Integrated Ecohydrological Science in the Northern Rocky Mountains — the variability of water availability and the effects on ecosystems

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Our primary goal is to better understand and characterize how stream environments and the ecosystems they support are influenced by climate change and drought in the Northern Rocky Mountains.

A New Path to Assess Drought Impacts and Improve Conservation across the United States

Drought events are increasing in severity and extent across many regions of the United States, posing a critical threat to humans and natural ecosystems. To better manage and improve the resilience of our Nation’s communities and ecosystems, the USGS developed a USGS Integrated Drought Science Plan that calls for coordinated and integrated approaches to drought science and outlines a new path towards understanding drought impacts on society and ecosystems. Researchers are striving to advance critical information necessary for decision-makers to take action in the coming decades.

Researchers install a guage station

Researchers install a guage station to examine the effects of drought on the variability of water availability and ecosystems.

(Public domain.)

USGS scientists launched this new ecological drought implementation strategy to advance the Integrated Drought Science Plan in several watersheds across the United States, including the Flathead, Yellowstone, and Snake River basins in the Northern Rocky Mountains. The goal of this study is to link hydrological and biological data to understand how drought affects biota across aquatic environments, from headwater streams to larger rivers and lakes.

Currently, our ability to monitor and model potential changes in streamflow across diverse freshwater systems and habitats is limited by existing monitoring stations that are predominantly focused on large, lower elevation rivers. This is particularly concerning, given that over 100 threatened or endangered aquatic species depend on headwater stream environments, not to mention the numerous ecosystem services generated by headwater streams. We need to focus research and data collection to illuminate exposure, sensitivity, and adaptive capacity (i.e., vulnerability) of aquatic species and communities to drought. This new USGS integrated ecological drought research addresses drought vulnerability across riverscapes to better inform natural-resource conservation and management.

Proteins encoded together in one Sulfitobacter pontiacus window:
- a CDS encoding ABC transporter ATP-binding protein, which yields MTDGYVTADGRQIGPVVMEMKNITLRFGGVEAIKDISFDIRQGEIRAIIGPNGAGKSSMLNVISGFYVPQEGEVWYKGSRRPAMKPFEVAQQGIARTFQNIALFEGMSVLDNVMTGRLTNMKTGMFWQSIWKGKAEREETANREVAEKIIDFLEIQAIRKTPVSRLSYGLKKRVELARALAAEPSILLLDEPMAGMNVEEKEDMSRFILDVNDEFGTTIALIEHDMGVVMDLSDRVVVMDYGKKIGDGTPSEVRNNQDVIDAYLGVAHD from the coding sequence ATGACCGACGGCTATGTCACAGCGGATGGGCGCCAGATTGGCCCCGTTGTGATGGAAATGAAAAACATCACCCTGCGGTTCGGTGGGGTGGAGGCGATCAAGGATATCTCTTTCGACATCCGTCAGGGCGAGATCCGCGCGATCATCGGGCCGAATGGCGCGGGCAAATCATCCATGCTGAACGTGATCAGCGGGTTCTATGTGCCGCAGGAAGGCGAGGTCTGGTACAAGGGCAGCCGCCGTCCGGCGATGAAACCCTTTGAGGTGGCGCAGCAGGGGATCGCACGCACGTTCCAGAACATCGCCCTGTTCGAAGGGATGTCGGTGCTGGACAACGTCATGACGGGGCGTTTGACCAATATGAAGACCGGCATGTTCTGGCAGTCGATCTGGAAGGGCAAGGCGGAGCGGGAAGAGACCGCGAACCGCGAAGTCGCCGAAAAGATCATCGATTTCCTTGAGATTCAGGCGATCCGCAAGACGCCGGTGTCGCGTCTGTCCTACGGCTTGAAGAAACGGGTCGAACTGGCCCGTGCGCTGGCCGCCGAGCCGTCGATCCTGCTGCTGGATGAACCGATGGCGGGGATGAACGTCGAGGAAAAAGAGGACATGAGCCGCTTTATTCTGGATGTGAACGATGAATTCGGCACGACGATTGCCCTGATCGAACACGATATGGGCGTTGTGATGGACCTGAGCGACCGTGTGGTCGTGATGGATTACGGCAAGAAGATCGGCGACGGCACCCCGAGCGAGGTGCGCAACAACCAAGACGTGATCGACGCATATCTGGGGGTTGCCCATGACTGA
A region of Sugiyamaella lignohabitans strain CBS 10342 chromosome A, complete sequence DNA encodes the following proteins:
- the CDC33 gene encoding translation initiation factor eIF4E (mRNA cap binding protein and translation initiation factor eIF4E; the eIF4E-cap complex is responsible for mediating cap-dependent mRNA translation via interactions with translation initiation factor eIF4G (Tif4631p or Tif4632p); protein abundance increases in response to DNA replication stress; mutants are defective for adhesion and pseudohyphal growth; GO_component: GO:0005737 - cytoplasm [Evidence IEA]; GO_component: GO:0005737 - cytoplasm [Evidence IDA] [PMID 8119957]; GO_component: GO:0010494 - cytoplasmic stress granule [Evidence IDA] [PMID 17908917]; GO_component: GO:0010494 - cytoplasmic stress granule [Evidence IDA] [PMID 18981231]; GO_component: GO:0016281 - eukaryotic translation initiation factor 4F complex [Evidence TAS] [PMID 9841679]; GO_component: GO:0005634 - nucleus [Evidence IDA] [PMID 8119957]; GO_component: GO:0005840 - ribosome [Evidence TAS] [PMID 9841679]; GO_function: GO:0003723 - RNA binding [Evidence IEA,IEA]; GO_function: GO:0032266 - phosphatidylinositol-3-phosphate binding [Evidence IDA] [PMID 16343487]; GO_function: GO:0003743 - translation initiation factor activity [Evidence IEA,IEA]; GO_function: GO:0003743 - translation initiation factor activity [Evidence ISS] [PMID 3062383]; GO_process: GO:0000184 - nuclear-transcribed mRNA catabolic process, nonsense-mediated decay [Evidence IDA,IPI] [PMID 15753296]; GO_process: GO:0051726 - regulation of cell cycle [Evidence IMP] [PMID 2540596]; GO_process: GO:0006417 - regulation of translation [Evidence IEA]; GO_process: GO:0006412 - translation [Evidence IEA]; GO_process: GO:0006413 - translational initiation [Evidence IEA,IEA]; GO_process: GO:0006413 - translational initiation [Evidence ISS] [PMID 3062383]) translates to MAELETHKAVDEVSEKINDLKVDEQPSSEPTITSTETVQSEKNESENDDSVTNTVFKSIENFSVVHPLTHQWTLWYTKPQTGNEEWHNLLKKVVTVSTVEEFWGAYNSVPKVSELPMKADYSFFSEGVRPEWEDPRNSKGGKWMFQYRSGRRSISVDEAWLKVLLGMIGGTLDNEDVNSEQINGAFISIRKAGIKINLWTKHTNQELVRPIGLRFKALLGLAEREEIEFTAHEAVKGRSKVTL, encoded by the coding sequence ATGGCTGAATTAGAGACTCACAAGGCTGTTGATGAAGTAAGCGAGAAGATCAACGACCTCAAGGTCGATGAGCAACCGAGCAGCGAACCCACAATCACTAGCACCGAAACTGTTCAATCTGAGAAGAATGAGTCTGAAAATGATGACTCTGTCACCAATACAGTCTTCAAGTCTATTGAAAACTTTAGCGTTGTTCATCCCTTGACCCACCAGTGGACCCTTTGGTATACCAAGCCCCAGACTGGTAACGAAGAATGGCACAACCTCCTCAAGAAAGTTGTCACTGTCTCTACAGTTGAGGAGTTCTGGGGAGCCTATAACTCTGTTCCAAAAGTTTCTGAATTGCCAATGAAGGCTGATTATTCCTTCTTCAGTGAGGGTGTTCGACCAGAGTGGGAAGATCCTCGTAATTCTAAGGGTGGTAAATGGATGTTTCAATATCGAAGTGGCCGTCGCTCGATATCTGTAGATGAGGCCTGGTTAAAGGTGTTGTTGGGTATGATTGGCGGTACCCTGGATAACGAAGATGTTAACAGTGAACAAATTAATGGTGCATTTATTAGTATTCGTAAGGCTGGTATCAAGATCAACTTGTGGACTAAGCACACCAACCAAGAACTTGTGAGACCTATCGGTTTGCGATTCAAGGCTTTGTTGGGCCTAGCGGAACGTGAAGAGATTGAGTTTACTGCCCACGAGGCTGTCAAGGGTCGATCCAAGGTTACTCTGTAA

Integrating Drought Research in the Northern Rocky Mountains (NOROCK)

In the Flathead, Yellowstone, and Snake River basins, researchers will address how drought influences streamflow within and among headwater catchments of various stream order (1st, 2nd, and 3rd), and how this variation influences aquatic biota at multiple scales - from genes, to individuals, to populations, and ultimately community dynamics. Research will focus on how drought affects the following areas:

  1. Streamflow in headwater catchments: Researchers will deploy sensors in 60 streams to gather data about streamflow and temperature to characterize inter- and intra-annual variation.
  2. Individual survival and growth: Researchers will gather information on fish length and weight and also track fish movement to understand how inter-annual and seasonal variation in climate – including drought events – influences growth and survival, two critical traits that influence the ecology and evolution of salmonids populations.
  3. Population abundance and genetic diversity: Using long-term data on bull trout abundance, researchers will model temporal patterns in bull trout population dynamics as a function of flow variability and drought vulnerability metrics. Additionally, researchers will collect genetic information on fish to quantify how spatial variation in streamflow and drought sensitivity are related to genomic diversity and evolutionary dynamics in trout.
  4. Aquatic insect and fish community assemblages: Coupling long-term insect monitoring data with stream discharge and temperature will allow researchers to assess the effect of hydrologic and temperature variation on macroinvertebrate community abundance and diversity. Lastly, eDNA samples will be collected at all study locations to describe the surrounding biological community and to quantify how streamflow variation and drought sensitivity within streams is related to measures of biodiversity.
Researchers conduct instream eDNA sampling

Scientists collect an eDNA sample in the water to characterize aquatic and terrestrial species diversity. Researchers conduct instream sampling to examine the effects of drought on the variability of water availability and ecosystems.

(Public domain.)

This project will significantly improve our understanding of ecological responses to drought and our ability to monitor and predict water availability at spatial scales important for aquatic species and ultimately human use. Together, these efforts will greatly enhance the capacity of the USGS in this crucial field while simultaneously benefiting decision-making, leveraging partnerships, informing policy, and addressing urgent stakeholder needs.